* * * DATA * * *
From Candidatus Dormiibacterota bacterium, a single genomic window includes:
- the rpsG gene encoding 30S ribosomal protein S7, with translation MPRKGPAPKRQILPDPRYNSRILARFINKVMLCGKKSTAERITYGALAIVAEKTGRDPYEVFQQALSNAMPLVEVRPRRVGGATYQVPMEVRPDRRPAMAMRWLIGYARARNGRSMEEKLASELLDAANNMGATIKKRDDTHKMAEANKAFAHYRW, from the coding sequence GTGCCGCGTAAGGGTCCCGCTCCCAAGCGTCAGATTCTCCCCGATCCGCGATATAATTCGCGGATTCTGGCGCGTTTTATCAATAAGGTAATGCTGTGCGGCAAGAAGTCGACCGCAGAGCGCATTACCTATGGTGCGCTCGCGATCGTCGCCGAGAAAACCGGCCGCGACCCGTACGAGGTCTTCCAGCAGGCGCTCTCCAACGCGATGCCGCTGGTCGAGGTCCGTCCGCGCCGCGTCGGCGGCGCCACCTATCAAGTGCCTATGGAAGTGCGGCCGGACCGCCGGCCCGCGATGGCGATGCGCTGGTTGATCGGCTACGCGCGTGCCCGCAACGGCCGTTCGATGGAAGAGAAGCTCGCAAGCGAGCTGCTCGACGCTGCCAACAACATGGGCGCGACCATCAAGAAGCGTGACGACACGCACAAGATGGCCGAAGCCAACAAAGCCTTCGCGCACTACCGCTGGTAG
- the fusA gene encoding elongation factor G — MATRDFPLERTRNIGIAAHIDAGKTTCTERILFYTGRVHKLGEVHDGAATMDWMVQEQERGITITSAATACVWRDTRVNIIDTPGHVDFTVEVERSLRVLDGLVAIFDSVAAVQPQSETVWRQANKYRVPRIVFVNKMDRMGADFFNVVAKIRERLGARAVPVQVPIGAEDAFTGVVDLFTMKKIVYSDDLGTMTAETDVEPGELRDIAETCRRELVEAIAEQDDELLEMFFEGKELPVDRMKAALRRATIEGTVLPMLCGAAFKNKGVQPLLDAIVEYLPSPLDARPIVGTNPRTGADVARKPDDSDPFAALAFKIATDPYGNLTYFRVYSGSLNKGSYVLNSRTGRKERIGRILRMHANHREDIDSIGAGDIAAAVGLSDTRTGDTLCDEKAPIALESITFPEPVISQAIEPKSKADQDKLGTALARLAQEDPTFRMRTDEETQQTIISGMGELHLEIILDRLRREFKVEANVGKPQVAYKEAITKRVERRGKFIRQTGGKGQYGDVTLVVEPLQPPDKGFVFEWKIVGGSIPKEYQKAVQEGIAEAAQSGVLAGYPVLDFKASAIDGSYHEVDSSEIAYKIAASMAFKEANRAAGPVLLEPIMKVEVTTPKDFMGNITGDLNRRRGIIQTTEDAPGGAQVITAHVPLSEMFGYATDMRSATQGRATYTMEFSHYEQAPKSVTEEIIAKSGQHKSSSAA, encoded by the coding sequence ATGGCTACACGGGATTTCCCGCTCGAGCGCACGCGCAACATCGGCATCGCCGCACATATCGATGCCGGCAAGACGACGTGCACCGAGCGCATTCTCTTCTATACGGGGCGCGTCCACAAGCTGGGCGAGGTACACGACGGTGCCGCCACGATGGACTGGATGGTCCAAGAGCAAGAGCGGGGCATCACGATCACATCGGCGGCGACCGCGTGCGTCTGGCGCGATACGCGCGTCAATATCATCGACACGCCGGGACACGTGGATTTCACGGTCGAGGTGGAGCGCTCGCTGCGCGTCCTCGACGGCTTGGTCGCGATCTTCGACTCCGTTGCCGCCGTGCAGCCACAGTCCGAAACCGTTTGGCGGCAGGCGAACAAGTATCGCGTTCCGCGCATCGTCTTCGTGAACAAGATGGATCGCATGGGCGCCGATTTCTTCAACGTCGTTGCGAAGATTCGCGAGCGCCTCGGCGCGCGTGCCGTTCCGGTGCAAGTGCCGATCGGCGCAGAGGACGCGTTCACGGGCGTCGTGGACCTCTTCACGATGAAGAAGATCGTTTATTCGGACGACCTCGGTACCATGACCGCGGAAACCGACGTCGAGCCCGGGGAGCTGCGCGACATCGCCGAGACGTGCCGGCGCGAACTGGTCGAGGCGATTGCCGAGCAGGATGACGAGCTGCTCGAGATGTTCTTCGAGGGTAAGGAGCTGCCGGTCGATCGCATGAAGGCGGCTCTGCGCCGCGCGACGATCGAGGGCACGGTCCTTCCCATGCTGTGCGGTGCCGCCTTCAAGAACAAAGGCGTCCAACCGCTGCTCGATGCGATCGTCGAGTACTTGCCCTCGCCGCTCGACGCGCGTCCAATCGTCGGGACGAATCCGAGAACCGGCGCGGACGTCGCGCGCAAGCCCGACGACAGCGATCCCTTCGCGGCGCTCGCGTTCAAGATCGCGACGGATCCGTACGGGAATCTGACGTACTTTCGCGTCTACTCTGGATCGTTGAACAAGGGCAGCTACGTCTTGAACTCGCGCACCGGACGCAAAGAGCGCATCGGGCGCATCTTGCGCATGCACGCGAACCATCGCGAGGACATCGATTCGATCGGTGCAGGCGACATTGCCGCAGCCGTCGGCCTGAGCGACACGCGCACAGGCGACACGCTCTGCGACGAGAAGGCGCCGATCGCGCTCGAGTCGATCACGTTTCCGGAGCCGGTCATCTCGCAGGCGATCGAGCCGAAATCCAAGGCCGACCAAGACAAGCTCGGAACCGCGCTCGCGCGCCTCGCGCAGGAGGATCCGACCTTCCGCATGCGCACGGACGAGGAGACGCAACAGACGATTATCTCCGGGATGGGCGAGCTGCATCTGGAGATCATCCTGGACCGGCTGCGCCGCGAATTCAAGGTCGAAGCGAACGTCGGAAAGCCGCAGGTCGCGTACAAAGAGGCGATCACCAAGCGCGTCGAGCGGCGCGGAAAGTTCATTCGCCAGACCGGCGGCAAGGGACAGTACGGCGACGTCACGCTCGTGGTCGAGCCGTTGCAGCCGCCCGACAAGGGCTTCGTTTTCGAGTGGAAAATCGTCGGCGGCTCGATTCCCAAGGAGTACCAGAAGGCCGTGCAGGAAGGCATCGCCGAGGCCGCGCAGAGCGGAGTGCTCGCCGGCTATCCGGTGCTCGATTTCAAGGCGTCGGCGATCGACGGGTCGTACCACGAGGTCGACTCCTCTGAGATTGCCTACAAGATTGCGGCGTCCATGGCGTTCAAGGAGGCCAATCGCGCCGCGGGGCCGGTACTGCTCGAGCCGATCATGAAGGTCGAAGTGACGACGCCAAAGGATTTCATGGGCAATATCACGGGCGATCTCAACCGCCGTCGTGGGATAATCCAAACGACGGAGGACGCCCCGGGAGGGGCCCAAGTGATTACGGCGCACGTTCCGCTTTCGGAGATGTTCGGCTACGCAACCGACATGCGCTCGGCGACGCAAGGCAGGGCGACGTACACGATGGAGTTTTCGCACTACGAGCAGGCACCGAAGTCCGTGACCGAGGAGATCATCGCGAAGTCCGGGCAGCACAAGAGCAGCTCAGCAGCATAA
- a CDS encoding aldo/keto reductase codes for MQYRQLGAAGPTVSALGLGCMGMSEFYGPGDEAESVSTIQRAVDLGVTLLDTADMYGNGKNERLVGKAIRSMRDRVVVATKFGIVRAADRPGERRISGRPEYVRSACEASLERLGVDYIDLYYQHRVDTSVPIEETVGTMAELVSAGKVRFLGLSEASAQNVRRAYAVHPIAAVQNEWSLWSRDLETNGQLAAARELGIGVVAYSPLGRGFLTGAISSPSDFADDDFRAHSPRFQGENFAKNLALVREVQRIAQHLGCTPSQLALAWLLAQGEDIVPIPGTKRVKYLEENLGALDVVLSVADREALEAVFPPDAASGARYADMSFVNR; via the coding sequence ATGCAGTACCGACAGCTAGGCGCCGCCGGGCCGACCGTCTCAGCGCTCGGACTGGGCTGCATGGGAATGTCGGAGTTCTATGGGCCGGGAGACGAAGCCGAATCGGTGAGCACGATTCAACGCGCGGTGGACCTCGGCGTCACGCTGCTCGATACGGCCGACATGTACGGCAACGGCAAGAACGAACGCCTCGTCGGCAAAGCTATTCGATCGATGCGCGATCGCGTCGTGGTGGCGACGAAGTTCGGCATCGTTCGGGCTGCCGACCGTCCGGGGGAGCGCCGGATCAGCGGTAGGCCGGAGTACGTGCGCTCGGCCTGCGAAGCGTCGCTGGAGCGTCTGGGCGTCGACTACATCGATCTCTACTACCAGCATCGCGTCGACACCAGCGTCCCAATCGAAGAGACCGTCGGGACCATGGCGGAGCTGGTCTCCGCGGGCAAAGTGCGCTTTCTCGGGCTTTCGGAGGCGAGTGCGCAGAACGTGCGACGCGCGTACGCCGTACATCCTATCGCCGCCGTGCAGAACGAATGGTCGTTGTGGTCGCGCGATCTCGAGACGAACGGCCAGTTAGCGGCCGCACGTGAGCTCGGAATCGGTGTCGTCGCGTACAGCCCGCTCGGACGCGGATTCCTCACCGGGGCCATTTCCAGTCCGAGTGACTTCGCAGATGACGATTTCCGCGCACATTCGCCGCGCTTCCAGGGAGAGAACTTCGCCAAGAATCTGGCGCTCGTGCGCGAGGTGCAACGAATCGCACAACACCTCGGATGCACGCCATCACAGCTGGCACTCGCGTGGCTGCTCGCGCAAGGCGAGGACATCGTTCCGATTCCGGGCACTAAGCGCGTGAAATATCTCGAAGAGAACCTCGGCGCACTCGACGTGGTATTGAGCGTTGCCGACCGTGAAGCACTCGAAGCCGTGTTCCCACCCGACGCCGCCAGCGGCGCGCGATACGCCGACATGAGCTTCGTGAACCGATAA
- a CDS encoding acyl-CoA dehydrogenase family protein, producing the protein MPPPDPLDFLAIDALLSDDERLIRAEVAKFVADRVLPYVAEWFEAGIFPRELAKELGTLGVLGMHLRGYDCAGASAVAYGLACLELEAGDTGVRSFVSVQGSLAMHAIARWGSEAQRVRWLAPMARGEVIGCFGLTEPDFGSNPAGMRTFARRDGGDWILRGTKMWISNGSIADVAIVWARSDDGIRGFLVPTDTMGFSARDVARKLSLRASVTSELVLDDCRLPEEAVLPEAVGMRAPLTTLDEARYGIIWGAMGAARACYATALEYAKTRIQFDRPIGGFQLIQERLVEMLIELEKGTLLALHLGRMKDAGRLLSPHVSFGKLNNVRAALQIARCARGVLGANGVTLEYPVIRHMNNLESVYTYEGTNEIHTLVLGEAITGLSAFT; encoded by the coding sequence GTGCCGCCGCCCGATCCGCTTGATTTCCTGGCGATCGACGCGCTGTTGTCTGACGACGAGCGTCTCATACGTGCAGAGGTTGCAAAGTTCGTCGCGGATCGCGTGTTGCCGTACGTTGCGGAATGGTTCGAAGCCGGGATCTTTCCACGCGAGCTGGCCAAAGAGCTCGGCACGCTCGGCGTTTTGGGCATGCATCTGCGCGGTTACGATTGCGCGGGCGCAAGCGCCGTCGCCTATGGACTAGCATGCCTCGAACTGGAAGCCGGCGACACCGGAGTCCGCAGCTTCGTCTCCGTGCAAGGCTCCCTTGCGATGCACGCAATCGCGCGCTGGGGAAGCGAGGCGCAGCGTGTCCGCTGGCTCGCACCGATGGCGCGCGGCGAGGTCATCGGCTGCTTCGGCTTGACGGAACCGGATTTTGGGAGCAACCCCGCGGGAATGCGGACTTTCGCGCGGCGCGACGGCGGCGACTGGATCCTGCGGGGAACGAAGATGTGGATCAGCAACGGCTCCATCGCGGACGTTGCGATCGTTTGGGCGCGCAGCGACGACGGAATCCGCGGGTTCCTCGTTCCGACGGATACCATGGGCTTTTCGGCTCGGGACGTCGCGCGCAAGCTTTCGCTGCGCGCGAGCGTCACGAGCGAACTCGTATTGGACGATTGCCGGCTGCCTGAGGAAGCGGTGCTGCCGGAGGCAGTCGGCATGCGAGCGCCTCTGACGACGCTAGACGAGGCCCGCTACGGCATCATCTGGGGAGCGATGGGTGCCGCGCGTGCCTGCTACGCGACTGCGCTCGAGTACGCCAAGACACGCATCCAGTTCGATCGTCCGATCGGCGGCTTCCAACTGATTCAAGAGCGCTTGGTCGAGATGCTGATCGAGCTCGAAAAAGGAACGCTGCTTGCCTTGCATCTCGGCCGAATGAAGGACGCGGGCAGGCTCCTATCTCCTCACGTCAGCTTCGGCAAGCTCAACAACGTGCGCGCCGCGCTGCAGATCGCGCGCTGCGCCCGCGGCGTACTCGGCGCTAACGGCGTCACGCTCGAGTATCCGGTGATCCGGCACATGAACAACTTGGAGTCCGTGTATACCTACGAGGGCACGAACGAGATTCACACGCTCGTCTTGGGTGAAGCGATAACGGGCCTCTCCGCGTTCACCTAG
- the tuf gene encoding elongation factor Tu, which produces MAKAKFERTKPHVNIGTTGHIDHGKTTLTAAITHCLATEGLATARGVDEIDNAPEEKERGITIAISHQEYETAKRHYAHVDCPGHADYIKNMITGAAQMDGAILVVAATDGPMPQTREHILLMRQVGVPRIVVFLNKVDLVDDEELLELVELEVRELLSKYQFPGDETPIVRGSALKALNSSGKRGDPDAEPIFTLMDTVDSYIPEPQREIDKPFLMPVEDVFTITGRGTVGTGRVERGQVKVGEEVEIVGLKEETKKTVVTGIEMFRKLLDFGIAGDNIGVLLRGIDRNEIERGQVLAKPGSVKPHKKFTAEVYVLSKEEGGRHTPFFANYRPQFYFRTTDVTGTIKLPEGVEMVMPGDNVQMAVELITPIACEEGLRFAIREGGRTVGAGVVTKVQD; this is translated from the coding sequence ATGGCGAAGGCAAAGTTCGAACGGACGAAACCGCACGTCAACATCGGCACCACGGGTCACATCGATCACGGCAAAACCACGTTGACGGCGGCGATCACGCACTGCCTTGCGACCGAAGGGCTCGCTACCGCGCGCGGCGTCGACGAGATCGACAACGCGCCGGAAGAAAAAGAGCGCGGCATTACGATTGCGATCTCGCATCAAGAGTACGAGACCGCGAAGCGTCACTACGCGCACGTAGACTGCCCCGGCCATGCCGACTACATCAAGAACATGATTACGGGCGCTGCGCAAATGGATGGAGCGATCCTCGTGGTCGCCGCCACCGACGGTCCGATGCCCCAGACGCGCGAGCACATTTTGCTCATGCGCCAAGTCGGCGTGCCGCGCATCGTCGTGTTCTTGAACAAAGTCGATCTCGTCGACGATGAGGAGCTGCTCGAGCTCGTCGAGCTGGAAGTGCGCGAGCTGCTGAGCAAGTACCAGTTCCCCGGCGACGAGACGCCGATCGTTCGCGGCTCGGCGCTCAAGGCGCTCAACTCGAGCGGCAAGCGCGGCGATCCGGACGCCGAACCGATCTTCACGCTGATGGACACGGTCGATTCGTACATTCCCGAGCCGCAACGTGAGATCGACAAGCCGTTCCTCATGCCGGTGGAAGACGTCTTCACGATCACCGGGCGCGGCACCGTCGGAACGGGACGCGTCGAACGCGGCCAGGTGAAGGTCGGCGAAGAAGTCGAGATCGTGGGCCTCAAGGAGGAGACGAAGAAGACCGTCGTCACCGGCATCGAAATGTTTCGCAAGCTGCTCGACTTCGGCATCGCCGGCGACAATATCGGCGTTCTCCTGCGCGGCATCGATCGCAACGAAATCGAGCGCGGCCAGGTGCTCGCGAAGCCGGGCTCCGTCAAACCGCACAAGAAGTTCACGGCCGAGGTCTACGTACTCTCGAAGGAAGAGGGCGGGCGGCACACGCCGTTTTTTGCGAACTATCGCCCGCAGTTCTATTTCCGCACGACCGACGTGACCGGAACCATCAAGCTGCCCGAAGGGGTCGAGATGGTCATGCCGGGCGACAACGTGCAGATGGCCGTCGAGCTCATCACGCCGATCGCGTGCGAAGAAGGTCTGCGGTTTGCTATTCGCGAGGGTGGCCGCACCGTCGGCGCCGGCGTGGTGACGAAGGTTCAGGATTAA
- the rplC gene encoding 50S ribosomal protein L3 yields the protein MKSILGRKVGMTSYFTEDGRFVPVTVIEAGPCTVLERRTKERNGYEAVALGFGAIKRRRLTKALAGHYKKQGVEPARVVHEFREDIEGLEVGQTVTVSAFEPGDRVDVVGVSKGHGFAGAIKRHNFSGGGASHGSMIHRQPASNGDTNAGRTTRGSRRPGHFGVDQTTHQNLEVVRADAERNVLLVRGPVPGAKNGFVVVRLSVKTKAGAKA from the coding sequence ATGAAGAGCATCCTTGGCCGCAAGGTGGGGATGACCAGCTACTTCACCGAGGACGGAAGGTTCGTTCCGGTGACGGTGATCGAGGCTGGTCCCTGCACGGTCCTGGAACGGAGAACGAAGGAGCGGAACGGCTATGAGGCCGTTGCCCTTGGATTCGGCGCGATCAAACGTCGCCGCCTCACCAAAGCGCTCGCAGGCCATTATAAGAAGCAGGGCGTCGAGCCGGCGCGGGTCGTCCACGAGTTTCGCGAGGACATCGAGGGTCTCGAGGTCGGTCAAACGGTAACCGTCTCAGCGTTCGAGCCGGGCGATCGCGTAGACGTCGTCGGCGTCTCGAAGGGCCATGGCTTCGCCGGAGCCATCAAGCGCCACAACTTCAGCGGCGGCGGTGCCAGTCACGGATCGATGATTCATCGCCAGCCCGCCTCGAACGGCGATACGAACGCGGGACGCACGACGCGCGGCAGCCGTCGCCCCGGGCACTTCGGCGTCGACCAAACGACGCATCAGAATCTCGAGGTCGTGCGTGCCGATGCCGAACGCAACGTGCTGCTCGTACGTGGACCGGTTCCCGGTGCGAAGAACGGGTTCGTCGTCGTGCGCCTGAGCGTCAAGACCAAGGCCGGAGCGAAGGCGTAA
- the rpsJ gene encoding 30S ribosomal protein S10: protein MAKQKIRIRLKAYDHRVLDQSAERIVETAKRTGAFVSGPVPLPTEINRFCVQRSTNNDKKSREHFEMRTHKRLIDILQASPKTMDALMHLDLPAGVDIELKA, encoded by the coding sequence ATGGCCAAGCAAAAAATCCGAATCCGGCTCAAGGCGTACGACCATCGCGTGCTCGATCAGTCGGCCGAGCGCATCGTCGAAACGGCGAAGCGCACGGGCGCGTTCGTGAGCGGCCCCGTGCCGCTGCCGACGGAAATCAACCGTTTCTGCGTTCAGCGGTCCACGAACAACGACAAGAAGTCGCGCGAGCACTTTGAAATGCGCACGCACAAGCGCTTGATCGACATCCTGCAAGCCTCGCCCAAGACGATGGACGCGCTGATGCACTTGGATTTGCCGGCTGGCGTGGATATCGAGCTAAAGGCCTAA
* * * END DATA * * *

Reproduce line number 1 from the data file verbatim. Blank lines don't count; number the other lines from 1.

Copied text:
From Candidatus Dormiibacterota bacterium, a single genomic window includes: